Borussia Dortmund show signs of naivety against Shakhtar Donetsk

Lars Baron

Despite their come-from-behind draw in the Donbass Arena against Shakhtar Donetsk on Wednesday evening, Borussia Dortmund showed some worrying signs of naivety that could haunt them if they progress in the UEFA Champions League.

Borussia Dortmund was surely in high spirits on Wednesday evening as they left the Donbass Arena after a 2-2 draw with Shakhtar Donetsk in the first leg of their Round of 16 match in the UEFA Champions League. And why not? They're heading back to the Westfalenstadion with an even score and two away goals. The prevailing wisdom is that they'll move on to the quarterfinals in three weeks time.

As BVB progress further in the continent's elite tournament, it will be important to keep an eye on the maturation of Die Borussen as they attempt to compete on the European level. Today marked the first time in fifteen years that BVB played in the knockout rounds of the Champions League. Yes, they have won the Bundesliga two seasons in a row, but that does not guarantee success on the European stage. Look no further than the English champions Manchester City. They were one of the richest football sides ever put together, and they crashed and burned out of the group stage of this year's Champions League.

Coming into this season, I had two fears for Borussia Dortmund as they tried to seriously contend on three fronts for the first time in well over a decade. The first was that the squad doesn't have enough depth. The second was that the squad's naivety would shine through in Europe. In the "Group of Death", BVB didn't lose a single match. They clearly weren't affected by any of this then. Now, however, they sit fifteen points back of Bayern Munich in the league and can put all of their focus on the Champions League. Entering the group stage, the question is, "Will their naivety catch up with them?". For times against Shakhtar on Wednesday, it appeared that it finally did.

The first to display their naivety on the list was centerback Felipe Santana. The Brazilian was deputizing for Neven Subotic who was not in the starting eleven and recovering from an injury. While Subotic and Mats Hummels have formed an outstanding centerback partnership, it is well known throughout Germany that Santana can step in for either one without an issue. Santana failed a basic rule of defense: Do not concede free kicks on top of your penalty area. Especially, when the other side has a free kick taker with the quality of Darijo Srna. What was the result of Santana's silly foul on Luiz Adriano? Srna's free kick struck the back of the net.

The second offender was his centerback partner Hummels. The German international seems good for one massive brain fart in every big match he's in these days. This time it led directly to a goal. Shakhtar's Yaroslav Rakitskiy sent a long ball out of the back up top to Douglas Costa. Hummels horribly misjudged the ball in the air and ended up about five feet away from making contact with the ball. Costa beat Weidenfeller with an excellent finish. SB Nation's Graham MacAree put it best last summer after Hummels' embarrassing performance in Germany's semifinal exit against Italy at Euro 2012:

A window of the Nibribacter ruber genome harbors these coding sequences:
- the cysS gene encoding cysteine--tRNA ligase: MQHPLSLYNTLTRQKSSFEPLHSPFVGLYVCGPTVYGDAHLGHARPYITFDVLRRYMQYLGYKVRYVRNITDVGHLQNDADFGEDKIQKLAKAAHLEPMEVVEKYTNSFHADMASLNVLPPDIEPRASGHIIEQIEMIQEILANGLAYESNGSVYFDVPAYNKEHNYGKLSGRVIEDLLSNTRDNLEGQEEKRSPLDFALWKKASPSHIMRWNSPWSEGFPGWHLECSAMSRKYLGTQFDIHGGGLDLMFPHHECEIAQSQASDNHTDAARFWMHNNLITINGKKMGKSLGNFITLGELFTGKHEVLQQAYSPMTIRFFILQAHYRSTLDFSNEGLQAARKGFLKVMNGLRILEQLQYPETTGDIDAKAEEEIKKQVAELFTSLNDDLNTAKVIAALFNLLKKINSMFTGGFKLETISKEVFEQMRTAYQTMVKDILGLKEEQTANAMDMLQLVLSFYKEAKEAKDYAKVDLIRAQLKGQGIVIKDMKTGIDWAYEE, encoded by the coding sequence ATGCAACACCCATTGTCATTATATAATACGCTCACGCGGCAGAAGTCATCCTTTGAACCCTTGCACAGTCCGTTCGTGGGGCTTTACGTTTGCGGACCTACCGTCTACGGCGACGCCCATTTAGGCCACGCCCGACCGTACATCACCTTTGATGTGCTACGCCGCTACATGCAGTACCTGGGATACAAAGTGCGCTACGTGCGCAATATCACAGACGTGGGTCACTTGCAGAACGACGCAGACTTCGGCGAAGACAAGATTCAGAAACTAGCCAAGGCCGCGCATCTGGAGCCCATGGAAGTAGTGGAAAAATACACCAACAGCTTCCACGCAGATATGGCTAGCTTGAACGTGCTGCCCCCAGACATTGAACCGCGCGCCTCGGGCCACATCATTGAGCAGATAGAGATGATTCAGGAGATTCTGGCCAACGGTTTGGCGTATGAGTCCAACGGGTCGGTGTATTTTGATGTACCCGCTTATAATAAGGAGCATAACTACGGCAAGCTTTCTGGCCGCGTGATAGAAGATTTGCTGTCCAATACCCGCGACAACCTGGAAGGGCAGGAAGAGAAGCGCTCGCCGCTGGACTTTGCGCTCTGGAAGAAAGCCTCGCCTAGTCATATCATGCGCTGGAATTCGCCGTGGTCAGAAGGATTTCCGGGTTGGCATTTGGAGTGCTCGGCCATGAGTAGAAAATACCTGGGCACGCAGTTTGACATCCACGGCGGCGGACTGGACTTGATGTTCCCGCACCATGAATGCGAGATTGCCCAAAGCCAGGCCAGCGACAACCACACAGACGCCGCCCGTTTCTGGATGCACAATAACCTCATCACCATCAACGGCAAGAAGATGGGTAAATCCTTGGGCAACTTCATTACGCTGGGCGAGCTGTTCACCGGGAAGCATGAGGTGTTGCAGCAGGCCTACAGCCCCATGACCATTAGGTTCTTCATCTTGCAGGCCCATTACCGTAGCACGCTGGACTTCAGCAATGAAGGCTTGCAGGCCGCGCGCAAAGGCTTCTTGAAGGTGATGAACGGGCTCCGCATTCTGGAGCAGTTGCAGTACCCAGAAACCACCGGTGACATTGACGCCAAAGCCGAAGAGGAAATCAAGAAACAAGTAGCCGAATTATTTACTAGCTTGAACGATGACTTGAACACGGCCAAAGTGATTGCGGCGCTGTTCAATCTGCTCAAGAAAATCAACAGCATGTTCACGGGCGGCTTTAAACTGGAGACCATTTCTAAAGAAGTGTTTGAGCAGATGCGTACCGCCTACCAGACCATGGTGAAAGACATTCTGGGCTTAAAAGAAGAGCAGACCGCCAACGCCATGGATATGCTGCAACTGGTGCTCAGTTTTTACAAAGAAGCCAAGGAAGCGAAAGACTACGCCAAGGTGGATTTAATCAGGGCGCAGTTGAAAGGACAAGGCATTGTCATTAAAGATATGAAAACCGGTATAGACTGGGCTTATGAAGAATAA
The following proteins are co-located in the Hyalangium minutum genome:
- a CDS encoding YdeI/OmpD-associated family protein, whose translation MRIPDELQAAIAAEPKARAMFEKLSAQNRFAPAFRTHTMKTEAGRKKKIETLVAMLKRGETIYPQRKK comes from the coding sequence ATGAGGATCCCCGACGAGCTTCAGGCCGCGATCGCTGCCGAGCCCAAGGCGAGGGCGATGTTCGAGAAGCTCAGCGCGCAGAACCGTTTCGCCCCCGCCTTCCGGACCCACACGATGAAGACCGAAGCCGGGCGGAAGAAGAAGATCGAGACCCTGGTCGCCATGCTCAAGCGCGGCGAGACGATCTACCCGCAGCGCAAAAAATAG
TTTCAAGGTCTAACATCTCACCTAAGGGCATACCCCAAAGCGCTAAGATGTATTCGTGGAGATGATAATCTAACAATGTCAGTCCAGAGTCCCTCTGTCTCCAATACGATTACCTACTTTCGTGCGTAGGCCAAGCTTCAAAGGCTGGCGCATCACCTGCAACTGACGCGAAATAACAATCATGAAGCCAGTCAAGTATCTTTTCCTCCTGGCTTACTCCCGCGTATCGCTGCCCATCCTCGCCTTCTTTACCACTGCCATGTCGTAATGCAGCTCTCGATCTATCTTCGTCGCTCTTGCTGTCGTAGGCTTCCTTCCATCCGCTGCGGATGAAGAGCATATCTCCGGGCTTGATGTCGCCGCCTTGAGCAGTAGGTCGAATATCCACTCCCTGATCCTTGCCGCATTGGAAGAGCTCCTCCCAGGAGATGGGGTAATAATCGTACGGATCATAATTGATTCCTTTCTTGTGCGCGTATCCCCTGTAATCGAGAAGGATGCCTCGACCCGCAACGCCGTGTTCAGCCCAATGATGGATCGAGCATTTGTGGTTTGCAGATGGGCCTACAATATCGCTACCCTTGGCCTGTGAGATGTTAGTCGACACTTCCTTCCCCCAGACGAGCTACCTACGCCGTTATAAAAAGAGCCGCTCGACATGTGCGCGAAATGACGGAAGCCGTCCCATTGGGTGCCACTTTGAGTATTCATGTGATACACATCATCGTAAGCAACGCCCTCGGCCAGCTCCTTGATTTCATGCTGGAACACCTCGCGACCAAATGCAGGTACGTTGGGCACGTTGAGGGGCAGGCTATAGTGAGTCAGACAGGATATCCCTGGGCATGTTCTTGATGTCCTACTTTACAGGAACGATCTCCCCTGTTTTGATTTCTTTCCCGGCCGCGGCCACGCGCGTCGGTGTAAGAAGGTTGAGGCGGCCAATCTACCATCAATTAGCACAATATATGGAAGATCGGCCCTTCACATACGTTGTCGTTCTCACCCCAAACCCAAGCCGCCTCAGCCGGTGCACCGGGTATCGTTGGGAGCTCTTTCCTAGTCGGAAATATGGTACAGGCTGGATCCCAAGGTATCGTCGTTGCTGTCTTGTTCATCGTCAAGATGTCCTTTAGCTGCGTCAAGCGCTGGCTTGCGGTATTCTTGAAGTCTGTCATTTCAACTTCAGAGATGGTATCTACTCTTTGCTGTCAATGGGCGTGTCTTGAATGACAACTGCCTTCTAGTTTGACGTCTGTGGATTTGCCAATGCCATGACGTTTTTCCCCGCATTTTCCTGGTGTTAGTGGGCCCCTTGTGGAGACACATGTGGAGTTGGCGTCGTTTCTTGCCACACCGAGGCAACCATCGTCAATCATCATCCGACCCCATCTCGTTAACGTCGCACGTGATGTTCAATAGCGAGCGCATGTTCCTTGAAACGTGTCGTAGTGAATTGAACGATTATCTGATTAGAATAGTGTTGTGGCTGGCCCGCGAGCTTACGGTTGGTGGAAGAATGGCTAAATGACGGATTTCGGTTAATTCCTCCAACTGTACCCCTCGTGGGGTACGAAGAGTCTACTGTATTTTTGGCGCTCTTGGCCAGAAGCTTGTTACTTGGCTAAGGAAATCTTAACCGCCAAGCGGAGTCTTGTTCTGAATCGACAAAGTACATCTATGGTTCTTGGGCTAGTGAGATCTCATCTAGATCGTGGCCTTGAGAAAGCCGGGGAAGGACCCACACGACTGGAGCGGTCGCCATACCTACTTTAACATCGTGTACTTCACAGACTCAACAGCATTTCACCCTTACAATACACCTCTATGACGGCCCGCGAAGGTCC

Hummels suffers from what readers familiar with the Premier League would probably consider 'David Luiz syndrome'. At his best, he's nothing short of extraordinary. There's no forward you'd expect to reliably beat him. He can take complete control of a game, driving the attack while shutting down the opposition. But it's difficult to trust him, because he can look imperious for 89 minutes of a match and then look like a man who doesn't know how to tie his own shoes in the other.

It's fine taking gambles when your team is inferior to the opposition. But when you're favourites, Hummels suddenly becomes a danger. The only time he'll get beaten is when he beats himself, but, as Euro 2012 has shown the world, he has a habit of doing exactly that.

The third and final offender that must be called out today is a big problem. After watching this particular Borussia Dortmund team over the last few seasons, it's become abundantly clear that they only know one way to play, and that is "balls to the wall". The club's play on the field has taken after their manager on the sideline. They continuously press high up the field, and it usually works to throw off their opponents and give them an advantage. During Wednesday's match, the faults of this system were on display for everyone to see.

BVB's front four of Robert Lewandowski, Mario Götze, Marco Reus, and Jakub Blaszczykowski are as dangerous an attack that you will find in world football. They press their opponents until the defense usually wilts under the pressure. However, as Shakhtar showed on Wednesday, when those four press high up the field, it leaves massive amounts of space at the back for counterattacks. Luiz Adriano, Douglas Costa, Fernandinho, Taison, and Henrikh Mkhitaryan constantly took advantage of the space in between the defense and the midfield, launching several devastating counters. Perhaps if Shakhtar wasn't playing their first competitive fixture in almost three months (The Ukrainian Premier League takes a winter break from December 2 through March 1.), they would have finished more of their opportunities.

All that said, BVB will be the favorites with the return leg three weeks from now in Dortmund. However, regardless of how many are portraying the Westfalenstadion as a "fortress" for BVB, it couldn't be further from the truth this season. In Bundesliga matches, they have only taken all three points in two of their last seven fixtures. Last season, they only failed to win three of their seventeen home matches. The smart money will be on Die Borussen to advance to the quarterfinals, but don't count out the UkraiBrazilians just yet.

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